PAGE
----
Journal for September 22, 2009

The house is filling up with drying seeds.  This happens every year – when I’m collecting but haven’t started processing yet, I start to run out of floor space.

Spare bedroom with seeds


Basement with seeds

Basement with seeds

Upstairs with seeds

A few days ago we went on a tour of the Tiffany Wildlife Area – the wetlands of the lower Chippewa River valley where it empties into the Mississippi.  We rode on a small outdoor train run by the Chippewa Valley Motor Car Association.  It’s a gorgeous ride – through a riverbottom forest dominated by Silver Maple and Swamp White Oak.  The train tracks cross several ponds, and some open prairie areas that are maintained by burning.

Here’s the train and some of the passengers – at our lunch stop.

These are a few of the ponds we saw along the way.

The trip was organized by the Wisconsin Wetlands Association, and Mike Reese and I were asked to come along to answer any questions people had about plants or insects.

A walk through the woods

One of the prairie areas

Watching a Red-shouldered Hawk

Dave Linderud talking about Rattlesnakes – Timber Rattlesnakes and Massasauga Rattlesnakes are found in the refuge.

My Buck Moths (Hemileuca nevadensis) have been hatching this week.  They’re beautiful moths – it’s been fun to watch them.  Neither of the females have attracted mates – Ian says he has found Buck Moths in this area, but we must not have any males close enough to detect the pheromones that the females send out.

This is one of the pupae – in mid-July – just after the caterpillar pupated.

Here’s a male Buck Moth just after emerging from the pupa case on September 17th – before it’s pumped its wings up.  Males have larger, more feathery antennae (not seen in this photo) and a bright orange band at the end of their abdomen.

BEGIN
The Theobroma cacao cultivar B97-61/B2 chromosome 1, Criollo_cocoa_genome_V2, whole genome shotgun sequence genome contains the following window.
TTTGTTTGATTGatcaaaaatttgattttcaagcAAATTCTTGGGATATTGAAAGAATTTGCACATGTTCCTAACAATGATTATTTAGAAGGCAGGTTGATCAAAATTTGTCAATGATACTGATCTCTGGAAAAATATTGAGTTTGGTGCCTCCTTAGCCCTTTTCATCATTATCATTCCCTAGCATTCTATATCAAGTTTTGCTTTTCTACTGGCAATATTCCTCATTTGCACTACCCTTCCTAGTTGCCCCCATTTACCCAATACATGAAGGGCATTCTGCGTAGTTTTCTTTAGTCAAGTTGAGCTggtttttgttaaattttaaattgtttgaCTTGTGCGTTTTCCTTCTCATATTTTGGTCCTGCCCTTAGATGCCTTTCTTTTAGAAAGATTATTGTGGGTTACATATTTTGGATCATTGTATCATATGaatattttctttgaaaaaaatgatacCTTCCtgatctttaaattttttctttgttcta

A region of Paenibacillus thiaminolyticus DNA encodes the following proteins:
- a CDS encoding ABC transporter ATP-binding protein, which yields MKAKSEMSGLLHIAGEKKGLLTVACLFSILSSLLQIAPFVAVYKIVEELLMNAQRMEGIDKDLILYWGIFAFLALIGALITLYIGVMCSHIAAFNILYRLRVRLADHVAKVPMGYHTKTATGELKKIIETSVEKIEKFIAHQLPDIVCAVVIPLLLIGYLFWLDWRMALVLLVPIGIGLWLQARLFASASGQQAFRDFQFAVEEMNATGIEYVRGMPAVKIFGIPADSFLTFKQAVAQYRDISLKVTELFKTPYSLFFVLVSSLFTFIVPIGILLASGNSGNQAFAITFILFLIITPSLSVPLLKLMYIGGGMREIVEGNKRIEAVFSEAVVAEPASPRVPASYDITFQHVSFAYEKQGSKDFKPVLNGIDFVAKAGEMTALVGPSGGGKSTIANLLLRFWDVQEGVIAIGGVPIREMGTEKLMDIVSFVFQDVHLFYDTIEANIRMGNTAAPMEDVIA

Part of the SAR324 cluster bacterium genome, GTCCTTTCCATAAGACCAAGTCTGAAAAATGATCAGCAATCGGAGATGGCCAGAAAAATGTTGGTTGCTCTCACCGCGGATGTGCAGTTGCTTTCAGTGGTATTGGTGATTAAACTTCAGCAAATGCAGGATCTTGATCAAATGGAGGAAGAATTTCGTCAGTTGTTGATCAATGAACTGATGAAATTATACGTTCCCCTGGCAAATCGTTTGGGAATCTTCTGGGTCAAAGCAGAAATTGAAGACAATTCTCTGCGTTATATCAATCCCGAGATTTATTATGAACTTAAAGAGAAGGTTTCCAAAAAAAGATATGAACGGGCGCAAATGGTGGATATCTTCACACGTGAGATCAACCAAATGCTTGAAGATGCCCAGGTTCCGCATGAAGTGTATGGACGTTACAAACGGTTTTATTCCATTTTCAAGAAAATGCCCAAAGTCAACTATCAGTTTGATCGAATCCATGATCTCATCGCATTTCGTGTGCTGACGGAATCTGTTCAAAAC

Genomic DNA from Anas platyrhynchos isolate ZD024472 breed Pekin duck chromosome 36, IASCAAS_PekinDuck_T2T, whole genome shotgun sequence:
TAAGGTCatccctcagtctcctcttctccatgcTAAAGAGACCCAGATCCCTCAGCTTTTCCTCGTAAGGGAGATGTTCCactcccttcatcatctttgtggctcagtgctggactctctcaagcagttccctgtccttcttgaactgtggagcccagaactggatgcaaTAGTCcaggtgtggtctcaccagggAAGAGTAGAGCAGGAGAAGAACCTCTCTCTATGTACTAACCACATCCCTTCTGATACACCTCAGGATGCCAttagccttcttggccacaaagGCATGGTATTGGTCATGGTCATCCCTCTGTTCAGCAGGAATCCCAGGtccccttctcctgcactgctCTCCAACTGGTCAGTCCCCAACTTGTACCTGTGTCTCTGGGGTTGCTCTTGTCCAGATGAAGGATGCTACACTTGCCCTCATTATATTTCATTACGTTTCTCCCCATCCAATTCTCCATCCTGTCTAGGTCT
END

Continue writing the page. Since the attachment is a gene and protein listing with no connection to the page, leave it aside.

They spend a lot of time finding the perfect place to pump up.  They scramble up and down, and fall off things, and climb up again.  Finally, when they find the right spot, they stay still and twist their body back and forth and their wings start to inflate.  I took a video with highlights of the process.

Here’s the male fully pumped up.

This is one of the females.

I didn’t get any photos of the caterpillars – I was hoping to get mates for the females and be able to raise a new generation.

The last flowers of the year are Asters and Gentians.  There are lots of Fringed Gentians in the wetland this year – they’re one of my favorite flowers.

Gentianopsis crinita

Gentianopsis crinita

New England Asters

Aster novae-angliae

Frost Aster and Sky Blue Aster

Sneezeweed is one of the few yellow flowers still blooming.

Helenium autumnale

We took another boat ride on the Mississippi – the motor broke down half way out and we had to paddle home.  Fortunately, we had gone up river, so on the way back were going with the current.  It was a lot of work, but beautiful and quiet.

There are lots of these sandy islands in the river – I think most of them are made from material that’s been dredged out of the channel. Some are like big sand piles

But others – probably ones that have been around longer – have trees and bushes growing on them and look more like natural islands.

We saw the birds settle onto the water for the night, and watched the sun go down.

Here are some of our prairies at sunset

Western Prairie